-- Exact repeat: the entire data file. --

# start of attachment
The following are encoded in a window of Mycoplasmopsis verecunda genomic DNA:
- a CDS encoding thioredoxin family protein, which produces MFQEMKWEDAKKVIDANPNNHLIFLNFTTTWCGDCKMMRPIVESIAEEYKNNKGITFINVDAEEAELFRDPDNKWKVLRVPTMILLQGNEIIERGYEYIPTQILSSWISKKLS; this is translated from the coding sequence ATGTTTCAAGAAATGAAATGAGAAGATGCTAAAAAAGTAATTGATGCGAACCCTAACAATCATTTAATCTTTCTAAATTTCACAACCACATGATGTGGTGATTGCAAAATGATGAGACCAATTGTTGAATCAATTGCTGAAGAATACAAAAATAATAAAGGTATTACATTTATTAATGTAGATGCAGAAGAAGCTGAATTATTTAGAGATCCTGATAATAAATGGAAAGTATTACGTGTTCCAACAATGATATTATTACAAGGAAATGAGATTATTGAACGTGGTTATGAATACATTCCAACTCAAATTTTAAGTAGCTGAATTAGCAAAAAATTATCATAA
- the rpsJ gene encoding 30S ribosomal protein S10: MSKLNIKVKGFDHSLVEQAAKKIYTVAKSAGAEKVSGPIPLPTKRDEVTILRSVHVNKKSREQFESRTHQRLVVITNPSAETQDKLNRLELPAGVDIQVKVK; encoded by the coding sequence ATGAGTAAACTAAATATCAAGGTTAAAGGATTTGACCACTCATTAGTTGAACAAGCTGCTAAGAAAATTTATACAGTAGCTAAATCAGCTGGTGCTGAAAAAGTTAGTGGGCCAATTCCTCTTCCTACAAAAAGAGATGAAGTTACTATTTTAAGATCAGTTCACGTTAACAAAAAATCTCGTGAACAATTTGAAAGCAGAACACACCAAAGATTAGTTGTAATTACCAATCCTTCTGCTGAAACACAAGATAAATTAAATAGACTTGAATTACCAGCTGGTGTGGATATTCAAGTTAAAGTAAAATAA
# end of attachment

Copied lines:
The following are encoded in a window of Mycoplasmopsis verecunda genomic DNA:
- a CDS encoding thioredoxin family protein, which produces MFQEMKWEDAKKVIDANPNNHLIFLNFTTTWCGDCKMMRPIVESIAEEYKNNKGITFINVDAEEAELFRDPDNKWKVLRVPTMILLQGNEIIERGYEYIPTQILSSWISKKLS; this is translated from the coding sequence ATGTTTCAAGAAATGAAATGAGAAGATGCTAAAAAAGTAATTGATGCGAACCCTAACAATCATTTAATCTTTCTAAATTTCACAACCACATGATGTGGTGATTGCAAAATGATGAGACCAATTGTTGAATCAATTGCTGAAGAATACAAAAATAATAAAGGTATTACATTTATTAATGTAGATGCAGAAGAAGCTGAATTATTTAGAGATCCTGATAATAAATGGAAAGTATTACGTGTTCCAACAATGATATTATTACAAGGAAATGAGATTATTGAACGTGGTTATGAATACATTCCAACTCAAATTTTAAGTAGCTGAATTAGCAAAAAATTATCATAA
- the rpsJ gene encoding 30S ribosomal protein S10: MSKLNIKVKGFDHSLVEQAAKKIYTVAKSAGAEKVSGPIPLPTKRDEVTILRSVHVNKKSREQFESRTHQRLVVITNPSAETQDKLNRLELPAGVDIQVKVK; encoded by the coding sequence ATGAGTAAACTAAATATCAAGGTTAAAGGATTTGACCACTCATTAGTTGAACAAGCTGCTAAGAAAATTTATACAGTAGCTAAATCAGCTGGTGCTGAAAAAGTTAGTGGGCCAATTCCTCTTCCTACAAAAAGAGATGAAGTTACTATTTTAAGATCAGTTCACGTTAACAAAAAATCTCGTGAACAATTTGAAAGCAGAACACACCAAAGATTAGTTGTAATTACCAATCCTTCTGCTGAAACACAAGATAAATTAAATAGACTTGAATTACCAGCTGGTGTGGATATTCAAGTTAAAGTAAAATAA